1272 In August of 1270, Edward joined King Louis IX of France on the Crusade in the Holy Land. By the time Edward arrived in Tunis, Louis had died from the plague. Edward continued his fight without the French.
On the 16th November, King Henry III died, and upon Edward’s return, he succeeded to the English throne.
1274 Edward was crowned King Edward I, King of England, at Westminster Abbey in the August.
Edward’s early part of his reign, led to the invasion of Wales; a country made up of small princedoms. For Llewellyn ap Gruffyd, maintained that the right’s of England and Wales were separate, and he chose not to attend Edward’s coronation or pay homage to the English King.
1275 Eleanor de Montfort was intercepted whilst on route to Wales, to be married to Llewellyn ap Gruffyd, by pirates in the employ of Edward. She was held prisoner, until Llewellyn would agree to terms of peace.
1277 Edward chose to treat Llewellyn ap Gruffyd, the last ruler of Wales, as nothing more than a rebel and disturber of the peace, and defeated him in battle.
1282 War between England and Wales erupted again, when Llewellyn joined with his brother David, in the rebellion against the English.
Edward drove Llewellyn back into the mountains of Northern Wales, where he was killed in battle, and the final end to this rebellion came with the execution of his brother, David…
Attempts to gain Welsh Independence were ended.
Edward taxed the Jewish moneylender’s to finance his war in Wales, and when they could no longer pay, they were said to be a threat to the country.
1284 The Statue of Rhuddlan, acknowledged that Wales had been brought in, and was now under the control of the English.
Edward and Queen Eleanor had a son, who was named Edward after his father.
1287 Some 300 Jews were executed at the tower of London, and other’s were said to have been murdered in their homes.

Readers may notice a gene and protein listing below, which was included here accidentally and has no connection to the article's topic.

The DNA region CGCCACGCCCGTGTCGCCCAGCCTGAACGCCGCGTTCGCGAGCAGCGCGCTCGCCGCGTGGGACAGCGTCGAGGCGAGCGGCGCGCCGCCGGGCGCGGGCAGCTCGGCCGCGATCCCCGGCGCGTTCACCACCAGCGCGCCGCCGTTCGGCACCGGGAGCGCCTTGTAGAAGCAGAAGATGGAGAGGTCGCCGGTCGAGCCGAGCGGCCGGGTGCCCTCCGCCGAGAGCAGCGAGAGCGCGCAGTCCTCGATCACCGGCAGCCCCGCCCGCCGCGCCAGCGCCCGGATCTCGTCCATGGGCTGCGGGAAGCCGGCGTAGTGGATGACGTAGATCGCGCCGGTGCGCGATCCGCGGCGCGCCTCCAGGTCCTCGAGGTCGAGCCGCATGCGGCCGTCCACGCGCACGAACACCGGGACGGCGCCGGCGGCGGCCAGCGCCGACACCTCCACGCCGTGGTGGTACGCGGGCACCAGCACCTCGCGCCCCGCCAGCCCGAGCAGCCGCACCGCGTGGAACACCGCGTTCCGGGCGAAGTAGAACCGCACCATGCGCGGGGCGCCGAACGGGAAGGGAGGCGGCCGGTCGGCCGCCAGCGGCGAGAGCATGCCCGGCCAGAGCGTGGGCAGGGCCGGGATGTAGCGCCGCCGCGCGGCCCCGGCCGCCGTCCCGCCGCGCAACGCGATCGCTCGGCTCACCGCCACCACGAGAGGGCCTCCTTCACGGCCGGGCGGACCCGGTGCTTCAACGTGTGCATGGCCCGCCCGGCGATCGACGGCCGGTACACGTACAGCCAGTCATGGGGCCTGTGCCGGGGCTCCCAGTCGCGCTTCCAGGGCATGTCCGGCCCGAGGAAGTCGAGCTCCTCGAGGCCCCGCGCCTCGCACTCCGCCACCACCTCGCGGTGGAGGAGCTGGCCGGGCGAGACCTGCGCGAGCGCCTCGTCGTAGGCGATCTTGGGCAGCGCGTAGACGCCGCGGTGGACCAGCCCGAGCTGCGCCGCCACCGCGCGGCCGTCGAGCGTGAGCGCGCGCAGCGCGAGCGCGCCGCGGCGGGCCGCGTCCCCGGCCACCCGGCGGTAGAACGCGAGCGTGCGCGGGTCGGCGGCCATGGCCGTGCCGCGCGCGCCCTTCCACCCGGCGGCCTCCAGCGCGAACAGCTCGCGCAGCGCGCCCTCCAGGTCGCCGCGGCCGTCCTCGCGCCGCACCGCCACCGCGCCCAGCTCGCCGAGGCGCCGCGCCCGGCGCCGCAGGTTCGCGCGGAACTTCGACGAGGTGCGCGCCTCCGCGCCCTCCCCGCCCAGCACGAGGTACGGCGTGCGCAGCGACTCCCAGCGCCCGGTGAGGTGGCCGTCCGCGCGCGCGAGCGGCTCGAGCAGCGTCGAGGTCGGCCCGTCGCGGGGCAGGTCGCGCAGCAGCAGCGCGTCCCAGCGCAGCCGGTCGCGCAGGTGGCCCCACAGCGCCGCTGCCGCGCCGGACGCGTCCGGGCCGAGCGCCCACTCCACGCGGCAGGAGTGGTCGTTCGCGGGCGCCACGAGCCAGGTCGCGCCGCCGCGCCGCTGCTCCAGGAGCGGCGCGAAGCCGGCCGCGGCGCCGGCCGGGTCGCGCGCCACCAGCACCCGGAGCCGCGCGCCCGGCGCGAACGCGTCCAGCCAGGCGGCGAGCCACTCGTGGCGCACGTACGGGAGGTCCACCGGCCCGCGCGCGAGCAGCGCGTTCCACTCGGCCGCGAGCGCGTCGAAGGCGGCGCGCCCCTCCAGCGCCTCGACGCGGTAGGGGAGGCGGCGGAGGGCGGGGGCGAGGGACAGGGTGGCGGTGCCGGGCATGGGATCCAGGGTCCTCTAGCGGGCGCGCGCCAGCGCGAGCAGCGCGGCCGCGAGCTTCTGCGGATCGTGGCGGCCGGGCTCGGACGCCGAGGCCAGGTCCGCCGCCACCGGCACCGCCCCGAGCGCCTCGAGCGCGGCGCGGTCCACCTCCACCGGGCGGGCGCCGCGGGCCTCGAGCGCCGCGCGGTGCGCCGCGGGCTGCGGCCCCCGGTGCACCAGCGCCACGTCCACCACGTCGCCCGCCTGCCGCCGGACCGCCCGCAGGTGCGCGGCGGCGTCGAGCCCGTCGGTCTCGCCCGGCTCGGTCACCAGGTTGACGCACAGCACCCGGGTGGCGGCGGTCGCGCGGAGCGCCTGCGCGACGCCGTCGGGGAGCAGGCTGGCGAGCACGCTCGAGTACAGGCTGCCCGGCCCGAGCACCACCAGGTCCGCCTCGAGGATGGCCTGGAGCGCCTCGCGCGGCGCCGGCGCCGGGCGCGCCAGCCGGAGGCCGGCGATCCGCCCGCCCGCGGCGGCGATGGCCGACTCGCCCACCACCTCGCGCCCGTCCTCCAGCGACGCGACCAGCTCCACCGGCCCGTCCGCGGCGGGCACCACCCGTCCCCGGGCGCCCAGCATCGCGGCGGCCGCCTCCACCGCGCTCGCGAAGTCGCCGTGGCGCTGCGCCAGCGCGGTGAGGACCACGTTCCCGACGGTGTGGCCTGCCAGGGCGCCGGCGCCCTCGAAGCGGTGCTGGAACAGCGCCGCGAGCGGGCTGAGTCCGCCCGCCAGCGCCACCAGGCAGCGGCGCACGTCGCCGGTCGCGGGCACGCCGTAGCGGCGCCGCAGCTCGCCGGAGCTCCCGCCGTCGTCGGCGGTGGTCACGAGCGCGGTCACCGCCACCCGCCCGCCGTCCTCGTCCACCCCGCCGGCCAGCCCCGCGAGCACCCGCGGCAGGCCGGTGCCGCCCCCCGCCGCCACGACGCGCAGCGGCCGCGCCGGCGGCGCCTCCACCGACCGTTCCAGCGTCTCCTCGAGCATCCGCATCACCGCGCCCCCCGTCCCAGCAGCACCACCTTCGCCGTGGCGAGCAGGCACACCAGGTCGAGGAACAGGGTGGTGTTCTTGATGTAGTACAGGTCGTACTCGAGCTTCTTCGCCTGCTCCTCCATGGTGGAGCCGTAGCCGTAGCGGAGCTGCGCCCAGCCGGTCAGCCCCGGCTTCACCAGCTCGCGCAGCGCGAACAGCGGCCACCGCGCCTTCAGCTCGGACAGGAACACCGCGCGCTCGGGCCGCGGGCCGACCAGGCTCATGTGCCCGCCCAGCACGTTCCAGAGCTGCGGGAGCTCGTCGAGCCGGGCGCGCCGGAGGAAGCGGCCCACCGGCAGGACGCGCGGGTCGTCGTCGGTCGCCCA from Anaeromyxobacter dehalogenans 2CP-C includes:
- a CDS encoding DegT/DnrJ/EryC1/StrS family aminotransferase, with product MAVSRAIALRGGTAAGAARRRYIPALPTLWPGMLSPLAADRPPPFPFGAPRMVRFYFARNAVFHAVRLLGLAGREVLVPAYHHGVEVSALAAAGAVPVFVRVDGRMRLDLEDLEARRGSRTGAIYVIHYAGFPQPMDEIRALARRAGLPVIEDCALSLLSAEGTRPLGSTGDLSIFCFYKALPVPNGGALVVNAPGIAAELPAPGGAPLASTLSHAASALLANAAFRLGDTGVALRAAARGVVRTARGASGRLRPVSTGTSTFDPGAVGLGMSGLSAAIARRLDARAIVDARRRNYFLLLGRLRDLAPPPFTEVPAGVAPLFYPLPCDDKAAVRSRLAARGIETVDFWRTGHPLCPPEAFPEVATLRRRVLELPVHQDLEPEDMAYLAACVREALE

1290 Edward banished all Jews from England.
On the 28th November, Edward’s wife Eleanor died, and was interred at Westminster Abbey. A bronze effigy surmounts her tomb, designed by William Torel.
1292 The Scottish nobles recognised the authority of Edward I, at a time when there be a dispute over succession to the Scottish throne.
Edward I nominated John Balliol as the new King of Scotland, effectively a puppet of the English.
1295 Edward summons his “Model Parliament,” which included; clergy, aristocracy, knights and town leaders. Its aim was to raise money for wars.
John Balliol, King of Scotland reneges on his alliance with Edward I, and signs an alliance with the King of France.
1296 Edward’s army stormed Berwick on Tweed, killing all its inhabitants, deposing Balliol, and imprisoning him in the Tower of London. The Stone of Sconce was removed to Westminster (The Stone of Sconce was used when Scottish monarchs were crowned). He then declared himself, the King of Scotland.
1297 William Wallace took up the banner for all Scots, against the English, and defeated them in the “Battle of Stirling Bridge” in the September. He led a war of guerrilla tactics against Edward and the English in the name of Balliol.
1298 Edward invades Scotland and defeats William Wallace at the “Battle of Falkirk” in the July.
William Wallace continued his military conquest against the English for a further seven years.
1299 Edward marries Margaret, the daughter of Philip III of France, and they have six sons and twelve daughters.
1301 Edward conferred the title of “Prince of Wales” upon his son Edward. Since that date every first born son of the monarch is conferred with the title of Prince of Wales.
1305 William Wallace was betrayed by one of his own, taken to London where he was executed.
1306 The new government in Scotland, included Robert the Bruce who rebelled, and he was crowned King of Scotland at Scone.
1307 Edward attempted to invade Scotland, but died on route at Burgh on Sands on the 7th July aged 68. He was buried at Westminster Abbey in a plain black marble tomb.